For our interviewees, the negative implications of stigmatization were clear. For example, Interviewee 17 said, “The risk of being publicly shamed is like, really scary.” Goftman (1963) explains that keeping secrets about stigmatized activities results in anxiety and insecurity because a person cannot know tor sure who “knows” and who does not know. WBS Interviewee 2 described “existing in a permanent state of tension.” WBS Interviewee 3 felt that other people knowing about her buying sex could affect her possible career choices, and WBS Interviewee 19 worried that her former partner might attempt to discredit her in family court if he found out, threatening her custody of their children. WBS Interviewee 20 said, “I guess my main worry would be, would be like the school community like, where your kids go to school. I don’t really want to be, you know, I don’t want to be someone’s gossip."
Stigmatization is an effective means of social control and may well be the reason why buying sex is not a common pastime. WBS Interviewee 5 said, “It is stigma that prevents women buying sex and missing the therapeutic benefits.” It might well be that some people who are otherwise motivated to buy sex do not do so because they fear the response from others. WBS Interviewee 5 also said,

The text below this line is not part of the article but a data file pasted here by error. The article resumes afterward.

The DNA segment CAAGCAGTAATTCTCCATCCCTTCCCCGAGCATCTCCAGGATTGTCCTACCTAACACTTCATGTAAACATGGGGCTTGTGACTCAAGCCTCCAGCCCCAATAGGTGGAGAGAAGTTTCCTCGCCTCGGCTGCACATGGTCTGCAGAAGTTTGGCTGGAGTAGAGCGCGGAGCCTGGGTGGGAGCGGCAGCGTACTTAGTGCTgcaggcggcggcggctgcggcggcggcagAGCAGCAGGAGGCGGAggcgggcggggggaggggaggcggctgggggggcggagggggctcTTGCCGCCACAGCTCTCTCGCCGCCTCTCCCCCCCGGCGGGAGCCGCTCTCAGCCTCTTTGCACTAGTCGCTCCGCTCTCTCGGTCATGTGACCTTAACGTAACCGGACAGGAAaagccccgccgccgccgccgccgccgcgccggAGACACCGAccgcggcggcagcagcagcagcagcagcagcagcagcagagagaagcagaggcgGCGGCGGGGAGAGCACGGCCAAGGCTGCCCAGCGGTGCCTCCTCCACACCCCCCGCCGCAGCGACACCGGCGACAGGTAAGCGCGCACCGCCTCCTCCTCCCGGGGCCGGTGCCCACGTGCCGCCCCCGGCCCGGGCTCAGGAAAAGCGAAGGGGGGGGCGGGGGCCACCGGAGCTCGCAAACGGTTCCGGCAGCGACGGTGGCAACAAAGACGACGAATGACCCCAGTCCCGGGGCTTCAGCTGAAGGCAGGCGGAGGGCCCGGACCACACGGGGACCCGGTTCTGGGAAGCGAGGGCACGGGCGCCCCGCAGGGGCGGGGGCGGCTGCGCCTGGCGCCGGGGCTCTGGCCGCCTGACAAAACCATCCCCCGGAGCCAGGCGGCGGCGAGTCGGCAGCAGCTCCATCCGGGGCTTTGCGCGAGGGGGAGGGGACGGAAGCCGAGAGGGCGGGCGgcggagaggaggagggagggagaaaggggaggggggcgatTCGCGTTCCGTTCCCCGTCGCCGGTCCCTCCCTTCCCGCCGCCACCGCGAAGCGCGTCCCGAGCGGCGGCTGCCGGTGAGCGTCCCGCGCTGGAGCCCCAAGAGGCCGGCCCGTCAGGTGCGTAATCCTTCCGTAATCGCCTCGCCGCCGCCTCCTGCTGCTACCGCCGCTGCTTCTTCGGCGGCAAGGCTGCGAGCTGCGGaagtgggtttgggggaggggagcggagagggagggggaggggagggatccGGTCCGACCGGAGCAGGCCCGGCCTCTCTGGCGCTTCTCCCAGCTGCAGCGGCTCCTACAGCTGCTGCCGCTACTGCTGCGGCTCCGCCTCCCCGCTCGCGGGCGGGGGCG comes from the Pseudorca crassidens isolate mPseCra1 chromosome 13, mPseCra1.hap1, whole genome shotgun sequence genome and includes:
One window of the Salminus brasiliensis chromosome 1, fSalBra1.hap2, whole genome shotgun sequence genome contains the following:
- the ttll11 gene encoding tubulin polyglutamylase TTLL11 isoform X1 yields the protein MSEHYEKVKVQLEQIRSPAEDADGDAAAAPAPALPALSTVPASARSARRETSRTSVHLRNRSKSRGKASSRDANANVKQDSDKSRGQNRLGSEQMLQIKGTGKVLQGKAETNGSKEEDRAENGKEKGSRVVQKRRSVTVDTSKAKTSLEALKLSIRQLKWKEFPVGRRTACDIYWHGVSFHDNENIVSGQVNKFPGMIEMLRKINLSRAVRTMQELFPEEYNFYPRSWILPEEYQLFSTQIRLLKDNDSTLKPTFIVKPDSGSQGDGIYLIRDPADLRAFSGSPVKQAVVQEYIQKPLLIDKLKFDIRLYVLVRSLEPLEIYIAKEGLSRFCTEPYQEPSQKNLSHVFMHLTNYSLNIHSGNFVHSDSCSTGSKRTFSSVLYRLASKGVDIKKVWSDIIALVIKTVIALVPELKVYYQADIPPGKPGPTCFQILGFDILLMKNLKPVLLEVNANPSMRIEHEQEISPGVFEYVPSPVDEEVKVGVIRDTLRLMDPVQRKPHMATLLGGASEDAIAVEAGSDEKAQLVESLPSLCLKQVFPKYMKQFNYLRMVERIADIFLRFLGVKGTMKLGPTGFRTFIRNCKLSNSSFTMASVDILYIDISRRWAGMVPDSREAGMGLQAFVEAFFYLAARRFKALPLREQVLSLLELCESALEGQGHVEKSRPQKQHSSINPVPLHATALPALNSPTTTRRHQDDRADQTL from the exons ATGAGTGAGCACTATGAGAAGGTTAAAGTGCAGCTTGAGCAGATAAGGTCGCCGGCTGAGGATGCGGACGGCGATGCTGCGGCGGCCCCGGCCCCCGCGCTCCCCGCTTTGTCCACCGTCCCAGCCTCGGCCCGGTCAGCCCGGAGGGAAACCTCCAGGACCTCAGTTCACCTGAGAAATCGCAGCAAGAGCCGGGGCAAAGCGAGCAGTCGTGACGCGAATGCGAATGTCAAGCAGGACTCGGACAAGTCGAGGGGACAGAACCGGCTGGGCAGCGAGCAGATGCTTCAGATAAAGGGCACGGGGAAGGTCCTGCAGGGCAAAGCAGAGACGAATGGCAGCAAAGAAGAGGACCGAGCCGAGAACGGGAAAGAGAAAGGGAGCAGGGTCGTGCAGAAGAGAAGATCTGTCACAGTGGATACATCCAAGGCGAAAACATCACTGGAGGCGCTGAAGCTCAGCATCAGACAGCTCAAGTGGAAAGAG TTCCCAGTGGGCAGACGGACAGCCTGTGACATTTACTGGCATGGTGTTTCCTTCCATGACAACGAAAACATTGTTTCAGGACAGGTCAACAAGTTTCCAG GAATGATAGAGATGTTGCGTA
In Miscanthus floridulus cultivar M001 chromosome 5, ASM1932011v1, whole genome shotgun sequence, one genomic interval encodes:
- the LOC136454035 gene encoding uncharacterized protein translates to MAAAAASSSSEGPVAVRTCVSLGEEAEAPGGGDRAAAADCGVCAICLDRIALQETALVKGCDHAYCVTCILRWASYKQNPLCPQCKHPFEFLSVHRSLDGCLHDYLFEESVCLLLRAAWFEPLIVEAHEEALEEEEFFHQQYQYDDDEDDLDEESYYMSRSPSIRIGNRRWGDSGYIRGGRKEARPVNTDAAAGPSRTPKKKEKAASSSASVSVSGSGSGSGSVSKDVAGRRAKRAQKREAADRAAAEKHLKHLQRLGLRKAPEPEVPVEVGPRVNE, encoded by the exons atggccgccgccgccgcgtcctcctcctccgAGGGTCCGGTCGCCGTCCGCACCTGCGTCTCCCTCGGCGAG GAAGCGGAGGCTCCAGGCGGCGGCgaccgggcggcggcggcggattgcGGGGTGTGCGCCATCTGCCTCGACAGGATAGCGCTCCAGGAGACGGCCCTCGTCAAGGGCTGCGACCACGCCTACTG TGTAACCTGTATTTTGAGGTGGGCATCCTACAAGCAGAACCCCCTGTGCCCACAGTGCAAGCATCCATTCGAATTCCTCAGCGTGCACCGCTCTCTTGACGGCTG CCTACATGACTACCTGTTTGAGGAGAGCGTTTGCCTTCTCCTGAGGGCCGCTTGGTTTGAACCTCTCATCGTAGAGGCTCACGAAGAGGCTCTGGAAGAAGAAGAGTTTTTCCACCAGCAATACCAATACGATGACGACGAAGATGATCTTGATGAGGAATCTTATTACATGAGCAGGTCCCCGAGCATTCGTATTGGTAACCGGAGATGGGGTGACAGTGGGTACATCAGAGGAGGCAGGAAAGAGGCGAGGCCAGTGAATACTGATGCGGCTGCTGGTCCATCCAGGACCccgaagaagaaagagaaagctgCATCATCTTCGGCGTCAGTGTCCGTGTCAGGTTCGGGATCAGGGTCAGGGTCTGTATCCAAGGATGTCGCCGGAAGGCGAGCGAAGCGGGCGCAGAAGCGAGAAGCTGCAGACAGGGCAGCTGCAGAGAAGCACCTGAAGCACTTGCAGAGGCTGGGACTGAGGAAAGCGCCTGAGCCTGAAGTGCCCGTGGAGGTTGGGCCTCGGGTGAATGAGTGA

If the stigma of sex work were to alleviate a bit, I think you find quite a large emerging market in sex services that were therapeutic for women. And yeah, when I see people that are coming into tantra communities, yeah, there is a lot of women that we are talking about, seeking that.
WBS Interviewee 7 also considered the social taboo against buying sex a major deterrent.
While stigmatization may limit people’s access to buying sex, it may also influence their ability to access other services. The CRSH Stigma Indicators project (Cama et al., 2018) found that capacity to access to other health services due to stigma is associated with mental health issues and social isolation and can prevent people from using health care.
Individual motivation to control personal information seems paramount to feeling safe, but it has a negative effect in terms ot silencing sex workers’ clients who wish to advocate for a broader understanding ot the sex industry. WBS Interviewee 17 said,
And, that, you know, that is only pushing me and my story deeper underground. Like a, because I feel really frightened, that you know, I see myself as a really strong feminist and there are other women out there who are going to shame me around this. And that is too frightening for me then, and it becomes a harder thing for me to talk about.
WBS Interviewee 15 tried to tell her story on Twitter; she felt her experience was dismissed because it did not fit the prevailing narrative ot an exploitative male client and a female sex worker: